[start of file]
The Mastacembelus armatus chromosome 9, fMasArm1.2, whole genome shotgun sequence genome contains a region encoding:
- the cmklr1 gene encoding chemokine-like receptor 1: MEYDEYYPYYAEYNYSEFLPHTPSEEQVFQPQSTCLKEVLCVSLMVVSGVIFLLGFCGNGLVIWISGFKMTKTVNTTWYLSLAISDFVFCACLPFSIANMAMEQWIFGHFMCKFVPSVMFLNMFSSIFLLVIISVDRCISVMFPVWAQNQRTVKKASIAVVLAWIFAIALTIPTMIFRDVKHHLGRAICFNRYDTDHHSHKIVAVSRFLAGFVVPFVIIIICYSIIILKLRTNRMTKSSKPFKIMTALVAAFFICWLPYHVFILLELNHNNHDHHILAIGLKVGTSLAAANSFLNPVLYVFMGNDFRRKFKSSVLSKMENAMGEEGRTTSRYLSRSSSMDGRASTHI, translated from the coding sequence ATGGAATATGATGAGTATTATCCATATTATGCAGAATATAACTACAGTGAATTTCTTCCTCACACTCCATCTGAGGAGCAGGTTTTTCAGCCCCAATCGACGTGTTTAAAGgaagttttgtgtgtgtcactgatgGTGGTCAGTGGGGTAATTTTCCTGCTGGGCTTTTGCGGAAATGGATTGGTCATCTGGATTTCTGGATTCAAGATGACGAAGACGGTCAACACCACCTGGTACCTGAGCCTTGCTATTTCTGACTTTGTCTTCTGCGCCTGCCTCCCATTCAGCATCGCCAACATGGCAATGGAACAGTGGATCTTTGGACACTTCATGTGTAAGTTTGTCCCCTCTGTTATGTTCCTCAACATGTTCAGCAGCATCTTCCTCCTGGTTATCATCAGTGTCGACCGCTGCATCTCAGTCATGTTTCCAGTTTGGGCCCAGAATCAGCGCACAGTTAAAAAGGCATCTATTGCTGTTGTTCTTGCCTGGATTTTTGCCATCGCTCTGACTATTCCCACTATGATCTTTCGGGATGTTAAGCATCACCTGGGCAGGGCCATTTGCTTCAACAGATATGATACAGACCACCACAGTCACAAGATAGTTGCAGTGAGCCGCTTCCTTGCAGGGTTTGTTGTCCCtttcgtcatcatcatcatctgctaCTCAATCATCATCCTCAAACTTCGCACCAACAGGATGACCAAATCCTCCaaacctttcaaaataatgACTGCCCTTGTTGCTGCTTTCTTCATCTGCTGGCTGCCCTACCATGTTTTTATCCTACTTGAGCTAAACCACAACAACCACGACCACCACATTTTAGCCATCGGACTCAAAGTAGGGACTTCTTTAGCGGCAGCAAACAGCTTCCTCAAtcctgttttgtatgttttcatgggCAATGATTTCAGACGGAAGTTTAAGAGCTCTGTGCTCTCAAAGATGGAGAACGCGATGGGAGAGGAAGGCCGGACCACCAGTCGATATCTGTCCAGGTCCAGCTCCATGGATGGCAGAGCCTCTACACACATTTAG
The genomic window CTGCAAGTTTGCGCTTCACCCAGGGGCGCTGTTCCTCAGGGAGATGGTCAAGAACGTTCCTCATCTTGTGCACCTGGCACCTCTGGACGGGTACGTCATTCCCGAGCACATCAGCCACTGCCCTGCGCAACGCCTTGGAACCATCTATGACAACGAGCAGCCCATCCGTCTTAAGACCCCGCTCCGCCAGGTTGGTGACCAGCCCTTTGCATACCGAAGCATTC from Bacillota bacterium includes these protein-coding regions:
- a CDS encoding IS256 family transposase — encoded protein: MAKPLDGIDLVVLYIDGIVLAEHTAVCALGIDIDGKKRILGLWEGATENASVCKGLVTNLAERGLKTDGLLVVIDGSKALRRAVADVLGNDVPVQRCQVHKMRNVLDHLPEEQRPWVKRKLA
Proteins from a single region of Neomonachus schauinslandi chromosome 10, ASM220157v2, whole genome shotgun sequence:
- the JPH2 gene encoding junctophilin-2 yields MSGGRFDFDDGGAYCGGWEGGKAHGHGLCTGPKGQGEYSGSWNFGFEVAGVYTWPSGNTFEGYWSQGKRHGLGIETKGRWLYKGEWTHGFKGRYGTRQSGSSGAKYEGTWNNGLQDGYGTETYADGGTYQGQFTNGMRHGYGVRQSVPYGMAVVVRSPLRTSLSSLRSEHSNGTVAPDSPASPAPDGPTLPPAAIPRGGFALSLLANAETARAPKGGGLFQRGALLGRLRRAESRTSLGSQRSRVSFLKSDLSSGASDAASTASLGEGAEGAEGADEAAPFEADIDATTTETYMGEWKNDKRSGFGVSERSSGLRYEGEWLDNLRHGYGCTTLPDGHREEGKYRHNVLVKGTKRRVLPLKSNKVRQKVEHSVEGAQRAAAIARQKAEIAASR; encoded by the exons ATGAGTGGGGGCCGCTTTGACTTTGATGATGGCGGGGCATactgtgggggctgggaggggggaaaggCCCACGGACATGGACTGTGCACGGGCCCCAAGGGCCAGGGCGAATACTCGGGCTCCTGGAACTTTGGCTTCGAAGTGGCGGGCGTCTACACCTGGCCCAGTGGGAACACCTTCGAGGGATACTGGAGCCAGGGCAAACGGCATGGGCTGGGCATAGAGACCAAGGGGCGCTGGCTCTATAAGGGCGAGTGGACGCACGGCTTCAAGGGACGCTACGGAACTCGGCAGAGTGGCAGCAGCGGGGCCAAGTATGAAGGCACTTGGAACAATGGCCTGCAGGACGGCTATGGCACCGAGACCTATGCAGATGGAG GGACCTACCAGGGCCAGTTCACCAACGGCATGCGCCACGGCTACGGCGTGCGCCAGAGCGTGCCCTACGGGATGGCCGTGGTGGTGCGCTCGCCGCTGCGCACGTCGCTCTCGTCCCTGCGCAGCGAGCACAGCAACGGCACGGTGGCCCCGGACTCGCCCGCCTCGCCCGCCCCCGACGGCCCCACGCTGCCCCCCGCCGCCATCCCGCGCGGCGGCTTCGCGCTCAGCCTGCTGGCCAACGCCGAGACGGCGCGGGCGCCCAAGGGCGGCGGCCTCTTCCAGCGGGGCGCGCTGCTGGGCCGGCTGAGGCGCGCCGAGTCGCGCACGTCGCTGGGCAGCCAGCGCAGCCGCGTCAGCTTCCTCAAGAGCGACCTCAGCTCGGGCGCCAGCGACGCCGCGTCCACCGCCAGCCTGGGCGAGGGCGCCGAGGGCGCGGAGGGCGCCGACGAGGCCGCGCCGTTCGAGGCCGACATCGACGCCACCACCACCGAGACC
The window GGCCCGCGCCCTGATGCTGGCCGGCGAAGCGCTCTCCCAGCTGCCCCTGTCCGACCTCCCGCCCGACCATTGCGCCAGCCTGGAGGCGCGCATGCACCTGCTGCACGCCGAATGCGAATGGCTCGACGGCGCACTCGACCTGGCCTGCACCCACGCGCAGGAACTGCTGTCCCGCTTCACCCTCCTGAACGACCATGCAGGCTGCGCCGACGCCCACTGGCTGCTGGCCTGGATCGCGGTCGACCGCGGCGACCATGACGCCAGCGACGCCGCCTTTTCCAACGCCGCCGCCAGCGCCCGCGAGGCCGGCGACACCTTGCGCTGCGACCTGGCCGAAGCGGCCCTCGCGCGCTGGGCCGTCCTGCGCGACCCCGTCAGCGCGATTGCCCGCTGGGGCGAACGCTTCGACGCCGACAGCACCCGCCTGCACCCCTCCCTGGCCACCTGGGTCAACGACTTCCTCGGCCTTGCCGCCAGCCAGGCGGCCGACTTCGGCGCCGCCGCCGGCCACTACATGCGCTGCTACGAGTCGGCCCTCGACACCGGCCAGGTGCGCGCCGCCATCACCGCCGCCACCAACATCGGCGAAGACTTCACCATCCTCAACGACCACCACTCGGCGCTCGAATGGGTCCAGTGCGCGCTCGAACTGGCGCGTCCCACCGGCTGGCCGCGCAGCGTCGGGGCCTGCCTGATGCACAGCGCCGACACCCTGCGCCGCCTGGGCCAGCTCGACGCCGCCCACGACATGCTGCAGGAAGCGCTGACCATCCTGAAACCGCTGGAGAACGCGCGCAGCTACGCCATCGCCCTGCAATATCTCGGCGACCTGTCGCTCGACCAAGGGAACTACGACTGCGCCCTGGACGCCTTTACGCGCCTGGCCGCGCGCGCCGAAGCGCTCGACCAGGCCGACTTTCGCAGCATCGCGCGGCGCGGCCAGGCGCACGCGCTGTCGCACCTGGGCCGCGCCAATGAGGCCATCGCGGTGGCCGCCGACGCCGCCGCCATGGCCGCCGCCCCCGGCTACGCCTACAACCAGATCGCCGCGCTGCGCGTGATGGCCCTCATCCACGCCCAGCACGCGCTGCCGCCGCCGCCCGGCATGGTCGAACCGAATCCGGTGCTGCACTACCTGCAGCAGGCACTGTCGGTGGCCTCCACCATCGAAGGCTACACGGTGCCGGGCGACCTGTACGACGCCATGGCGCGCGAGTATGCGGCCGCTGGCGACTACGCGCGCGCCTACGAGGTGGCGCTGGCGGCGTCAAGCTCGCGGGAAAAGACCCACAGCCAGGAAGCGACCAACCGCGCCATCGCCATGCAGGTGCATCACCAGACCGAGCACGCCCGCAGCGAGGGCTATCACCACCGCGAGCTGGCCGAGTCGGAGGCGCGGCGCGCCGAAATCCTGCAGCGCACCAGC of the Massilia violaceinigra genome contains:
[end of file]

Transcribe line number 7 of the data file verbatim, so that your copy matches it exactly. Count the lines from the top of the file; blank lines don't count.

The window GGCCCGCGCCCTGATGCTGGCCGGCGAAGCGCTCTCCCAGCTGCCCCTGTCCGACCTCCCGCCCGACCATTGCGCCAGCCTGGAGGCGCGCATGCACCTGCTGCACGCCGAATGCGAATGGCTCGACGGCGCACTCGACCTGGCCTGCACCCACGCGCAGGAACTGCTGTCCCGCTTCACCCTCCTGAACGACCATGCAGGCTGCGCCGACGCCCACTGGCTGCTGGCCTGGATCGCGGTCGACCGCGGCGACCATGACGCCAGCGACGCCGCCTTTTCCAACGCCGCCGCCAGCGCCCGCGAGGCCGGCGACACCTTGCGCTGCGACCTGGCCGAAGCGGCCCTCGCGCGCTGGGCCGTCCTGCGCGACCCCGTCAGCGCGATTGCCCGCTGGGGCGAACGCTTCGACGCCGACAGCACCCGCCTGCACCCCTCCCTGGCCACCTGGGTCAACGACTTCCTCGGCCTTGCCGCCAGCCAGGCGGCCGACTTCGGCGCCGCCGCCGGCCACTACATGCGCTGCTACGAGTCGGCCCTCGACACCGGCCAGGTGCGCGCCGCCATCACCGCCGCCACCAACATCGGCGAAGACTTCACCATCCTCAACGACCACCACTCGGCGCTCGAATGGGTCCAGTGCGCGCTCGAACTGGCGCGTCCCACCGGCTGGCCGCGCAGCGTCGGGGCCTGCCTGATGCACAGCGCCGACACCCTGCGCCGCCTGGGCCAGCTCGACGCCGCCCACGACATGCTGCAGGAAGCGCTGACCATCCTGAAACCGCTGGAGAACGCGCGCAGCTACGCCATCGCCCTGCAATATCTCGGCGACCTGTCGCTCGACCAAGGGAACTACGACTGCGCCCTGGACGCCTTTACGCGCCTGGCCGCGCGCGCCGAAGCGCTCGACCAGGCCGACTTTCGCAGCATCGCGCGGCGCGGCCAGGCGCACGCGCTGTCGCACCTGGGCCGCGCCAATGAGGCCATCGCGGTGGCCGCCGACGCCGCCGCCATGGCCGCCGCCCCCGGCTACGCCTACAACCAGATCGCCGCGCTGCGCGTGATGGCCCTCATCCACGCCCAGCACGCGCTGCCGCCGCCGCCCGGCATGGTCGAACCGAATCCGGTGCTGCACTACCTGCAGCAGGCACTGTCGGTGGCCTCCACCATCGAAGGCTACACGGTGCCGGGCGACCTGTACGACGCCATGGCGCGCGAGTATGCGGCCGCTGGCGACTACGCGCGCGCCTACGAGGTGGCGCTGGCGGCGTCAAGCTCGCGGGAAAAGACCCACAGCCAGGAAGCGACCAACCGCGCCATCGCCATGCAGGTGCATCACCAGACCGAGCACGCCCGCAGCGAGGGCTATCACCACCGCGAGCTGGCCGAGTCGGAGGCGCGGCGCGCCGAAATCCTGCAGCGCACCAGC of the Massilia violaceinigra genome contains: